I asked this question over at stackoverflow and it was suggested a tighter form be posted here.

Many early career numerical researchers face the prospect of having to create performance critical software from the ground up. Most are ill equipped to do so, and my lab is no different. I currently work extending a sophisticated C application that is typical of a lot of academic code -- it is a nightmare to work with and adding new features takes much longer than it should.

I want to learn how to do it better, and I learn by doing. With that in mind, I would like to jump in the deep end and create an application that is parallel (OpenMPI + maybe OpenCL), combines script driven Python UI with C++ for the heavy lifting, and most importantly, makes use of appropriate design patterns to make the code as modular as possible. The primary reason for doing so is to learn the major gotcha's and some general performance techniques that can be documented and shared around the lab.

I have read some of the books around OO and pattern's, but I find it challenging to take their abstract nature and apply it to the problem domain in a useful way.

I guess the question I am asking is: if you were given the task to design this kind of software, what would be the focus of your first hour in front of a whiteboard?

closed as not constructive by Dynamic, EL Yusubov, gnat, user7007, Karl Bielefeldt Dec 21 '12 at 18:39

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  • admirable aspirations amigo! Send your request to OReilly and Addison-Wesley and tell them you'd like a text written that details all or some of these aspects and if there's any they recommend individually or in unison. You may want to read Large Scale C++ Software Design which highlights many issues that creep up as systems grow large. – jxramos Jun 22 '15 at 20:31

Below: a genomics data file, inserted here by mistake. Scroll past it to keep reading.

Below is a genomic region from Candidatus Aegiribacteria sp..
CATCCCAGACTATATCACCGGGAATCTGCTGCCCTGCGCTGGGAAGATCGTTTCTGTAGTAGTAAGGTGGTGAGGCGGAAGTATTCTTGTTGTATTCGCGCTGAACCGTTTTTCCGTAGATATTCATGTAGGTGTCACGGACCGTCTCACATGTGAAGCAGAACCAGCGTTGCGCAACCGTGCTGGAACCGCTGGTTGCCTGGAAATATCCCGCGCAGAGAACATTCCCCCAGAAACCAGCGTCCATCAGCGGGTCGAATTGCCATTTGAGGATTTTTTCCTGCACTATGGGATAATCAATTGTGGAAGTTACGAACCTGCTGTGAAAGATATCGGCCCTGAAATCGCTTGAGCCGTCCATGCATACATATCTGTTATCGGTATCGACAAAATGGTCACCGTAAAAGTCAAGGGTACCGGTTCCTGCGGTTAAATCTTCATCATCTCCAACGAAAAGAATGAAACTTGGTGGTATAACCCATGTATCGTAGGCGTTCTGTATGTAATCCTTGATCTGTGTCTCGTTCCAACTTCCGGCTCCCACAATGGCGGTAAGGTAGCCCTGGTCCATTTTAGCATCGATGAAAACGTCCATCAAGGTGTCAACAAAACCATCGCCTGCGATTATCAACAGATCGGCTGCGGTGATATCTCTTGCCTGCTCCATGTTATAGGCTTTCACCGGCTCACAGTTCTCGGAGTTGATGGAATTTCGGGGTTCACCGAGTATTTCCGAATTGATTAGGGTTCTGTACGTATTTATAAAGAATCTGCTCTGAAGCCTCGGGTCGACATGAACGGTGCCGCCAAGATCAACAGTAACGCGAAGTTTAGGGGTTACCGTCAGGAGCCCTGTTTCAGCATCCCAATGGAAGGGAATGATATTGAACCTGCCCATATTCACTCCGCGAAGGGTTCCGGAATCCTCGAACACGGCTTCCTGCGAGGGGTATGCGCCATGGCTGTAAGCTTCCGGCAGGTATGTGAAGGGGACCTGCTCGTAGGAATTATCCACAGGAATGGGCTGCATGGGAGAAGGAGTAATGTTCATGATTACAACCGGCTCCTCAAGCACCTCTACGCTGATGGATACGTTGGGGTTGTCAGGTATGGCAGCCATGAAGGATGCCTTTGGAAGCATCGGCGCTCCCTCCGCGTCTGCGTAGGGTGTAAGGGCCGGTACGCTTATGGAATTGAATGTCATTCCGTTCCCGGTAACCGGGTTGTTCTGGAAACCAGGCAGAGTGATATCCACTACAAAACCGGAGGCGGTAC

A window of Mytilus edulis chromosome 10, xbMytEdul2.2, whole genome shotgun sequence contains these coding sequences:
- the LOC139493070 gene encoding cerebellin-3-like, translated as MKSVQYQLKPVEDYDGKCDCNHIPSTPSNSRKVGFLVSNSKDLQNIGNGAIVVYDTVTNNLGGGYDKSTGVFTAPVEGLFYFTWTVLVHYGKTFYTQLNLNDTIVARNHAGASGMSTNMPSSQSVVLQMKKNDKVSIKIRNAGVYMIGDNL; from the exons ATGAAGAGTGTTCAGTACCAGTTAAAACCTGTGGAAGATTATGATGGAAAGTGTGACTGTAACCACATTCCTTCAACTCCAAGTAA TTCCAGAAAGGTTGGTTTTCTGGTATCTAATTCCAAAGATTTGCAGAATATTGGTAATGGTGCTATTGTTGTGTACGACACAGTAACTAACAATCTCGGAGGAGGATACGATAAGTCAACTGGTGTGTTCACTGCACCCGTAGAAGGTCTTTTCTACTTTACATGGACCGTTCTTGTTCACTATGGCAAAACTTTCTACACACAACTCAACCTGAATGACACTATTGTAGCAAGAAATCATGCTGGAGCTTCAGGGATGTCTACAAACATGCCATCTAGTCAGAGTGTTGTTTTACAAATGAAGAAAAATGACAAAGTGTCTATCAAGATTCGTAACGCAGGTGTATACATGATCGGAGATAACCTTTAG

In one hour on a whiteboard, I'd focus on the following:

  1. Requirements: what does the system do? Who will be using it? What are their minimal expectations? With an extant code-base you may have a head start on this, so if high-level stuff like that is already known, I'd imagine that for scientific software you can tighten the focus to data: what are the inputs? What pre-processing/cleaning do they need? Then what are the main processes/transformations the system does (think workflows and dataflows here)? What are the outputs that matter? How should they be formatted and/or presented to users?

  2. Architecture: nothing fancy needed, just boxes of related functionality, e.g. a simple 3-block structure of Inputs -> Processing -> Outputs may seem too naive, but you can build a discussion from there with colleagues, and start breaking out pieces, e.g. Inputs -> time-series, parameters, vectors vs. scalars; Processing -> what's serial and what's potentially parallel? what models are needed?; Outputs -> charts/graphs? csv dumps? The point is to separate and modularize at this level when it's cheap and easy to do so, before much sunk-time/energy in code.

I suspect the above will easily consume several hours. :) Also, for scientific code that's data-centric, OO may or may not be a good fit. Don't use "design patterns" for their own sake, a lot of those patterns are convoluted work-arounds for weaknesses in languages that don't have higher-order functions. Hope this helps.

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